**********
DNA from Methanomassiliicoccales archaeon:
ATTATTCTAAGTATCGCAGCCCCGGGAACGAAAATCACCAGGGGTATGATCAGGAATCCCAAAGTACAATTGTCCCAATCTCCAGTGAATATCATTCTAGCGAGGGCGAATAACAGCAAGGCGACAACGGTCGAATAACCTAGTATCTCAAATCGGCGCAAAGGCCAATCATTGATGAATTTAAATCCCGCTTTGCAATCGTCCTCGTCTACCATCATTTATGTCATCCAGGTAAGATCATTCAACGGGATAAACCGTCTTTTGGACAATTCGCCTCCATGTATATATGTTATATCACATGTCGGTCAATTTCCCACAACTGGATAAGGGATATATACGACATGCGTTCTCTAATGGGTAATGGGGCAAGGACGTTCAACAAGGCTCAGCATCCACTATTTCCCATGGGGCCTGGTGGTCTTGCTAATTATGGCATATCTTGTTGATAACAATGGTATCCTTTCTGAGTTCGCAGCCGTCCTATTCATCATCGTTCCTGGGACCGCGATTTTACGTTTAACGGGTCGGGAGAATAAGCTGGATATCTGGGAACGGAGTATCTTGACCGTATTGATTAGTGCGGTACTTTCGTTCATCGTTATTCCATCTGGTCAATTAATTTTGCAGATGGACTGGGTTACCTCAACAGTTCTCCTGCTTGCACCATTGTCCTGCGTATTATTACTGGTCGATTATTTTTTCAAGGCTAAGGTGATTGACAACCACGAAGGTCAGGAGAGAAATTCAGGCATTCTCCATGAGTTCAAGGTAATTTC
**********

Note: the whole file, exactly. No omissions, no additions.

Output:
DNA from Methanomassiliicoccales archaeon:
ATTATTCTAAGTATCGCAGCCCCGGGAACGAAAATCACCAGGGGTATGATCAGGAATCCCAAAGTACAATTGTCCCAATCTCCAGTGAATATCATTCTAGCGAGGGCGAATAACAGCAAGGCGACAACGGTCGAATAACCTAGTATCTCAAATCGGCGCAAAGGCCAATCATTGATGAATTTAAATCCCGCTTTGCAATCGTCCTCGTCTACCATCATTTATGTCATCCAGGTAAGATCATTCAACGGGATAAACCGTCTTTTGGACAATTCGCCTCCATGTATATATGTTATATCACATGTCGGTCAATTTCCCACAACTGGATAAGGGATATATACGACATGCGTTCTCTAATGGGTAATGGGGCAAGGACGTTCAACAAGGCTCAGCATCCACTATTTCCCATGGGGCCTGGTGGTCTTGCTAATTATGGCATATCTTGTTGATAACAATGGTATCCTTTCTGAGTTCGCAGCCGTCCTATTCATCATCGTTCCTGGGACCGCGATTTTACGTTTAACGGGTCGGGAGAATAAGCTGGATATCTGGGAACGGAGTATCTTGACCGTATTGATTAGTGCGGTACTTTCGTTCATCGTTATTCCATCTGGTCAATTAATTTTGCAGATGGACTGGGTTACCTCAACAGTTCTCCTGCTTGCACCATTGTCCTGCGTATTATTACTGGTCGATTATTTTTTCAAGGCTAAGGTGATTGACAACCACGAAGGTCAGGAGAGAAATTCAGGCATTCTCCATGAGTTCAAGGTAATTTC